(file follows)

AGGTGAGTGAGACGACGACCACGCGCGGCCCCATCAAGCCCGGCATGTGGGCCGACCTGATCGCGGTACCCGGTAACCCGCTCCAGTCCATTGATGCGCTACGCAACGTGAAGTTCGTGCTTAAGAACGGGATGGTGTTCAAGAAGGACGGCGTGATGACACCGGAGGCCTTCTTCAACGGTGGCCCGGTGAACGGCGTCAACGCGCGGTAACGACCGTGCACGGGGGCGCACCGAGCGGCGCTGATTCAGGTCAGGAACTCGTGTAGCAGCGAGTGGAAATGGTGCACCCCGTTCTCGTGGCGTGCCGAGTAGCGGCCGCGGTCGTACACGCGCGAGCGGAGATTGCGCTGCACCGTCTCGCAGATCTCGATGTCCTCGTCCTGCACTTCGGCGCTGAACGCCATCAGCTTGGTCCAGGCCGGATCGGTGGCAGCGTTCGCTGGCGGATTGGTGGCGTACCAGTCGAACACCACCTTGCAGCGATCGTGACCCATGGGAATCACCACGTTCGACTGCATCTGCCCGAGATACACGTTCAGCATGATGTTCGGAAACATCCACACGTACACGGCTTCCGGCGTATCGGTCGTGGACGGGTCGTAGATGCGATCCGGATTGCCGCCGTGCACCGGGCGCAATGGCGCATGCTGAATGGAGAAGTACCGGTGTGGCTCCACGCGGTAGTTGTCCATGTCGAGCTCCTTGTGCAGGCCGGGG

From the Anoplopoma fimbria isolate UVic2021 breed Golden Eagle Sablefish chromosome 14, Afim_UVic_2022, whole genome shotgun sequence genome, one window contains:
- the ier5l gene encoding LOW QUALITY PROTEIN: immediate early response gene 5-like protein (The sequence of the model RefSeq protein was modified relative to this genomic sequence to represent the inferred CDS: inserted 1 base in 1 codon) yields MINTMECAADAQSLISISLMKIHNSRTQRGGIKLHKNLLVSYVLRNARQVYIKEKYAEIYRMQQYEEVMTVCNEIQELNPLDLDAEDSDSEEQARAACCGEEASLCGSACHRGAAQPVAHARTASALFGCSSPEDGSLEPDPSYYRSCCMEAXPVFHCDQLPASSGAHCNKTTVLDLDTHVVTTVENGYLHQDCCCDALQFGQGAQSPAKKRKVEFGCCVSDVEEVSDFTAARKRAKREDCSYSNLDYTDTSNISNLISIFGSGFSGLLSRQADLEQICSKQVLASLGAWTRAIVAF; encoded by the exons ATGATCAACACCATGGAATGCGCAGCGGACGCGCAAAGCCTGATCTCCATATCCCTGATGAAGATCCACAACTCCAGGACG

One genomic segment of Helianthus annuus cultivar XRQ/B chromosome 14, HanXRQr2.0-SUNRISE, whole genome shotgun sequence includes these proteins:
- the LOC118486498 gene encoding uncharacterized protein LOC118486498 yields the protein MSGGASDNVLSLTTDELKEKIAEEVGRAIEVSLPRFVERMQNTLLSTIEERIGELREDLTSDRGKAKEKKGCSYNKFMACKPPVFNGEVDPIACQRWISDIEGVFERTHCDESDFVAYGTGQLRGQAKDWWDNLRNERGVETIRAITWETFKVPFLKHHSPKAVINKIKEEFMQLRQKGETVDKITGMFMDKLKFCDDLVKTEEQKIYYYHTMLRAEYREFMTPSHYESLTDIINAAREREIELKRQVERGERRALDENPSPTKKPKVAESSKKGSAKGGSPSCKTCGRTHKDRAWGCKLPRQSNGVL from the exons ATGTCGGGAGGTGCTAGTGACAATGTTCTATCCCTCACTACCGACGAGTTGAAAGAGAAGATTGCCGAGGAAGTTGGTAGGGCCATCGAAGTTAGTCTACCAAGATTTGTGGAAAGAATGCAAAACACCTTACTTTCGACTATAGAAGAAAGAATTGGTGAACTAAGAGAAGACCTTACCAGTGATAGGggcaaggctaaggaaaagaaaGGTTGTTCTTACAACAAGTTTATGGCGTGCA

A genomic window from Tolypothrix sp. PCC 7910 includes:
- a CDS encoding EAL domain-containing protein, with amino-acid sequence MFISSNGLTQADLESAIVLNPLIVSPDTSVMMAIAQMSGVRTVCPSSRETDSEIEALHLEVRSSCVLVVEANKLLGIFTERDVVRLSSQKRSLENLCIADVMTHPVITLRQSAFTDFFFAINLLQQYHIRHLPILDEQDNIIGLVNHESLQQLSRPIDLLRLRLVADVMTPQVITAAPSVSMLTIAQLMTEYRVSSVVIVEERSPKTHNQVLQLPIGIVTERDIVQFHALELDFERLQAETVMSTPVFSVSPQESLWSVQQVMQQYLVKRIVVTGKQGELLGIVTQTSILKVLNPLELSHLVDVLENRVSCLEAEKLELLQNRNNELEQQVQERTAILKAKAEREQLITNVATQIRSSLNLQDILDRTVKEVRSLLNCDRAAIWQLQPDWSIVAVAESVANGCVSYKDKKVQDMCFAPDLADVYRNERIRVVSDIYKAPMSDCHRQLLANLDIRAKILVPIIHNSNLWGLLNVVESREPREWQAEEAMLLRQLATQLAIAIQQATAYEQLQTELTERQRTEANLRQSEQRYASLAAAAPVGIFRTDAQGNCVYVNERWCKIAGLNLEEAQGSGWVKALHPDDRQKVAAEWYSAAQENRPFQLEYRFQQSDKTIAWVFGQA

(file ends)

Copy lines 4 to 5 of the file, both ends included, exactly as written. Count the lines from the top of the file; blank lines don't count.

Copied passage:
One genomic segment of Helianthus annuus cultivar XRQ/B chromosome 14, HanXRQr2.0-SUNRISE, whole genome shotgun sequence includes these proteins:
- the LOC118486498 gene encoding uncharacterized protein LOC118486498 yields the protein MSGGASDNVLSLTTDELKEKIAEEVGRAIEVSLPRFVERMQNTLLSTIEERIGELREDLTSDRGKAKEKKGCSYNKFMACKPPVFNGEVDPIACQRWISDIEGVFERTHCDESDFVAYGTGQLRGQAKDWWDNLRNERGVETIRAITWETFKVPFLKHHSPKAVINKIKEEFMQLRQKGETVDKITGMFMDKLKFCDDLVKTEEQKIYYYHTMLRAEYREFMTPSHYESLTDIINAAREREIELKRQVERGERRALDENPSPTKKPKVAESSKKGSAKGGSPSCKTCGRTHKDRAWGCKLPRQSNGVL from the exons ATGTCGGGAGGTGCTAGTGACAATGTTCTATCCCTCACTACCGACGAGTTGAAAGAGAAGATTGCCGAGGAAGTTGGTAGGGCCATCGAAGTTAGTCTACCAAGATTTGTGGAAAGAATGCAAAACACCTTACTTTCGACTATAGAAGAAAGAATTGGTGAACTAAGAGAAGACCTTACCAGTGATAGGggcaaggctaaggaaaagaaaGGTTGTTCTTACAACAAGTTTATGGCGTGCA